People make mistakes. New entrepreneurs make mistakes all f’ing day long. We’ve made a LOT…
Things we’ve done wrong:
Asked for too much
THE STORY: In the earliest of Skimm days, a very big brand wanted to work with us. The head of said brand was an idol of ours and we were very excited. They asked us to throw out a number of how much it would be to work together in a very big way. We asked people for advice and people told us to aim really high. We aimed a little too high.
THE REACTION: We got a bunch of emails telling us we should be ashamed of ourselves and that we had lost a potential mentor.
THE PANIC: We wrote 3 apology notes and sent flowers we couldn’t afford.
THE LESSON: We were wrong. But we also realized that a mentor should want to welcome the opportunity to teach us and put us in our place. Not just make us feel bad.
Never showed up
THE STORY: We had a meeting with the co-founder of a successful brand. We forgot to put it in our calendar and never showed up.
THE REACTION: Angry emails from an assistant asking where the f we were.
THE PANIC: We sent two apology emails, a hand written apology note, and alerted the person who connected us to let them know what happened, and sent flowers. Again. Then two follow up emails. Never heard from her again.
THE LESSON: Nothing annoys us more than when people waste our time so we think it’s fair that said co-founder should have hated us for awhile. Time to move on.
Didn’t pursue enough
THE STORY: We really liked a potential investor. But couldn’t make up our mind about when we were closing our round. So we let the clock tick and tick and tick. When we checked back in with said investor, she was no longer making investments for the year.
THE REACTION: She told us that we didn’t pursue her enough.
THE PANIC: We wrote a letter telling her she was right and why we wanted her involved.
THE LESSON: Go after what you want. Or opportunities will slip by.
Forgot about it
THE STORY: We had an amazing intern who worked for us remotely. And then we forgot about her. We forgot to give her assignments. Forgot to check in. Forgot we had her as a resource.
THE REACTION: The intern kept asking if she could do stuff. We kept putting a note on our to-do list to email her back with an assignment.
THE PANIC: We told her it wasn’t her, it was us. And we meant it.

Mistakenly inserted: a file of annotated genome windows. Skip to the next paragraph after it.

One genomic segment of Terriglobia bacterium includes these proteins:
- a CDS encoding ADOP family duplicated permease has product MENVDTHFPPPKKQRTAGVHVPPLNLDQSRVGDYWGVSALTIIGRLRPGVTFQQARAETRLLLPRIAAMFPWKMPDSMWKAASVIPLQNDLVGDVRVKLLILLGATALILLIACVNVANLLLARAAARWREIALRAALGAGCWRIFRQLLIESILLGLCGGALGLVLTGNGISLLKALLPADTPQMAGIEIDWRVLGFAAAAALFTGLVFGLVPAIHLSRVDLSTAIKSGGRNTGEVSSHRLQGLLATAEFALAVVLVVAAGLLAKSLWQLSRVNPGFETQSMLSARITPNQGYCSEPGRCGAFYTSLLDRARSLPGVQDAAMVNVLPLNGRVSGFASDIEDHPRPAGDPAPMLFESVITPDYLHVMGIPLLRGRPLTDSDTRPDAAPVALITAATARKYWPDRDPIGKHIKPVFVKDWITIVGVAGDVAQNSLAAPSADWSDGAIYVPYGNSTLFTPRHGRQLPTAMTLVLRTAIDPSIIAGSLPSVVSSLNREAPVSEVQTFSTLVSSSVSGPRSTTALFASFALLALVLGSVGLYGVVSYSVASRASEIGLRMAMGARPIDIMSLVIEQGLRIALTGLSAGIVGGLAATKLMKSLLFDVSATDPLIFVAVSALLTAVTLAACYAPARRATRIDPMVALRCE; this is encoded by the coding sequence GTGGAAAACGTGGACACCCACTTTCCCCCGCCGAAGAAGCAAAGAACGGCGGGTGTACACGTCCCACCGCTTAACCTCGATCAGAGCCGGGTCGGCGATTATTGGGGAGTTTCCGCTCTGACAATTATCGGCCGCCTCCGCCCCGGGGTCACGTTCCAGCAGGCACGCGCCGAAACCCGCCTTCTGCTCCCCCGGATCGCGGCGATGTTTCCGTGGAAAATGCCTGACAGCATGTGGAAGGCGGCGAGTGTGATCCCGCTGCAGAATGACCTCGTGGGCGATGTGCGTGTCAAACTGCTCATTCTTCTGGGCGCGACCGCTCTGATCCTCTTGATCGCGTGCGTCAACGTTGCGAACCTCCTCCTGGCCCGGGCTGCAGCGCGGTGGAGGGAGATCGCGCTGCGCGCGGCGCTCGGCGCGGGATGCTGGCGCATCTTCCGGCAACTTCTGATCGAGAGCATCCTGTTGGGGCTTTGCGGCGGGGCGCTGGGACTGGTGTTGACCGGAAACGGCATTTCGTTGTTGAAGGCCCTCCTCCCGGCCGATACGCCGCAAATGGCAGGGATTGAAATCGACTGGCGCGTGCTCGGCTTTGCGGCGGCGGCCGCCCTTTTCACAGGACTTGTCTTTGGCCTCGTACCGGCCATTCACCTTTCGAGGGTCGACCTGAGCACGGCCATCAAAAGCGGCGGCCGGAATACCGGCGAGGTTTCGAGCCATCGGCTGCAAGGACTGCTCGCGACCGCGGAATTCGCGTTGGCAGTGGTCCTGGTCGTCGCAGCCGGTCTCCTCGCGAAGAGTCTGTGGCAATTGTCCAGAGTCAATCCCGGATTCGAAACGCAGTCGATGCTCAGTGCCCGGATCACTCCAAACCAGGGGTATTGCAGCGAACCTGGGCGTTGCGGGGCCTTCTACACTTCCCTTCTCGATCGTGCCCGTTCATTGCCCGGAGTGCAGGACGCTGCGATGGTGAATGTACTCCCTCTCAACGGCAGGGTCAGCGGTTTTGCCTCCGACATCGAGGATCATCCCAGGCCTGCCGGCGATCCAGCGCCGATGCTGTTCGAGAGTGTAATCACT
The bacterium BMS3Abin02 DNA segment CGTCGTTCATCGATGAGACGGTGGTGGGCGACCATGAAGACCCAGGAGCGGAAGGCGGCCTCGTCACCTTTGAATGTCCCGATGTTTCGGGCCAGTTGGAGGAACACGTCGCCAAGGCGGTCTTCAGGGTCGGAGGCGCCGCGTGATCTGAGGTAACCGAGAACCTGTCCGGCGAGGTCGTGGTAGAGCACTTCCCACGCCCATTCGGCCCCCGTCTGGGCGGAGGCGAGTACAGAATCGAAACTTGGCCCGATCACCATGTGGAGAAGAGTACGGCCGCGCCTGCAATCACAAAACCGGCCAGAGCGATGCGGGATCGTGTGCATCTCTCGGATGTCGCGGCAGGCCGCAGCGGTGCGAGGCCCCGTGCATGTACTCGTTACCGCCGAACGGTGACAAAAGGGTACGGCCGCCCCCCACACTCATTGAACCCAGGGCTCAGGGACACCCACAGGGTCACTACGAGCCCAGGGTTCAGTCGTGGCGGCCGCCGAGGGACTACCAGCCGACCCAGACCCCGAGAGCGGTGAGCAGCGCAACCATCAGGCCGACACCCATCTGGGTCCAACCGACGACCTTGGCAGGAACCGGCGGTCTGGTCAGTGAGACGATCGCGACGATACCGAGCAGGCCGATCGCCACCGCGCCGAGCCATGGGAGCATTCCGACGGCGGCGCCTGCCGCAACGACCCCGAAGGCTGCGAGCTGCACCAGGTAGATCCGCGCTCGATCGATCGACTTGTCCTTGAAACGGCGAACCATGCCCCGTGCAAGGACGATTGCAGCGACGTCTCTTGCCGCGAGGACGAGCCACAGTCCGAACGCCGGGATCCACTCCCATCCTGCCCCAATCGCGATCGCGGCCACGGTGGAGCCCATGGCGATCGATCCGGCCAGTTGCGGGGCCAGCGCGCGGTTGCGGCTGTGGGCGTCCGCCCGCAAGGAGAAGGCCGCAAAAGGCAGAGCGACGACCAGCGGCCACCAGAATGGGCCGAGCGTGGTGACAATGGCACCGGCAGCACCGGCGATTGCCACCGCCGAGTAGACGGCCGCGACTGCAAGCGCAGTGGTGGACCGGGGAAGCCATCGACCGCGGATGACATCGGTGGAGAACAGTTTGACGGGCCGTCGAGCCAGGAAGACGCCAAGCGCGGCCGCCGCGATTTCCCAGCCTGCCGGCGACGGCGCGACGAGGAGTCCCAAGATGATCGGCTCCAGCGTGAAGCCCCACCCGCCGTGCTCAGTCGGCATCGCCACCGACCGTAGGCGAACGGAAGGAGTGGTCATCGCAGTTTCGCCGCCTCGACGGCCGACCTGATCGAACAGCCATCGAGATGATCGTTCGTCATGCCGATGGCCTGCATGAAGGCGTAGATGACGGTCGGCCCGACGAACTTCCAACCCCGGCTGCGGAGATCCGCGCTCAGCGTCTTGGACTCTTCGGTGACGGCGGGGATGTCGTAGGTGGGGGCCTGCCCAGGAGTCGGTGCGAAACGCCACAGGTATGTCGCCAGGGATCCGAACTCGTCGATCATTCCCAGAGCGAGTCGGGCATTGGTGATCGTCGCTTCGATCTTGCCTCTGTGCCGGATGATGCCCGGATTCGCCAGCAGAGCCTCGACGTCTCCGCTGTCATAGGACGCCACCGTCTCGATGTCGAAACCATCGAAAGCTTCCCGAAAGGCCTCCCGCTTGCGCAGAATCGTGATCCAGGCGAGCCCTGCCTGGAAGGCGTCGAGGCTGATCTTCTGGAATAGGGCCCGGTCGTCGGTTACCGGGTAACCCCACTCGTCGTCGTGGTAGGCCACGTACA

THE LESSON: Managing is a full-time job. Identify key areas you need help in and look for solutions that you can utilize. But adding ‘help’ for the sake of help, wastes everyone’s time.
NEW ENTREPRENEUR LESSON OF THE DAY: You’re going to make mistakes. Get over them and learn how not to make them again.
Dream: We’ll get funding and a magical fairy will deposit paychecks for us and our employees in our bank accounts each week. And then give us really nice health insurance.
Reality: Setting this stuff up is the worst. THE WORST. There are always mistakes and you will learn more about state and federal taxes than you ever cared to.
Lesson: Ask other founders who they use, monitor every detail. If something feels like a mistake, it probably is one, and it’s your responsibility to fix it.
Staying in relationships
Dream: We’ve talked about how the fundraising process was like dating—in the worst possible way. And how hiring can be a series of very bad Match dates. But once we met our investor match and first hires we kinda sorta thought we were happily settled into relationship-ville. Not quite.
Reality: Keeping your current investors happy and your employees happy is a lot like being in the most insecure relationship ever. There’s always a little voice whispering — are things really OK? You want to show them how much you love them and that you know they love you, but secretly you’re always wondering if they’re cheating on you.
Lesson: Learn to focus on your team and keep them happy, challenged, motivated, and invested.
Hiring for jobs that bore you
Dream: We’ll get funding and a magical fairy will find us a bookkeeper, a contract lawyer, and an accountant
Reality: You have to interview people for these positions and find the right fit. To many, ‘startup’ budget means different things—especially when they hear you just took in money. Each type of role often believes theirs is the most important line item in your budget.
Lesson: Only go through referrals.
Dream: We’ll have a “Richie Rich” moment and drink a milkshake with our feet up.
Reality: We haven’t had one yet but every entrepreneur—from the new ones to those on Fortune 500 lists look like they have Stockholm Syndrome when they talk about theirs.
Lesson: We are continuously warned to “keep it casual for as long as we can”—we’ll keep you posted.
New Entrepreneur Lesson of the Day: Decide on your favorite brand of wine and stock up. Being a CEO is hard.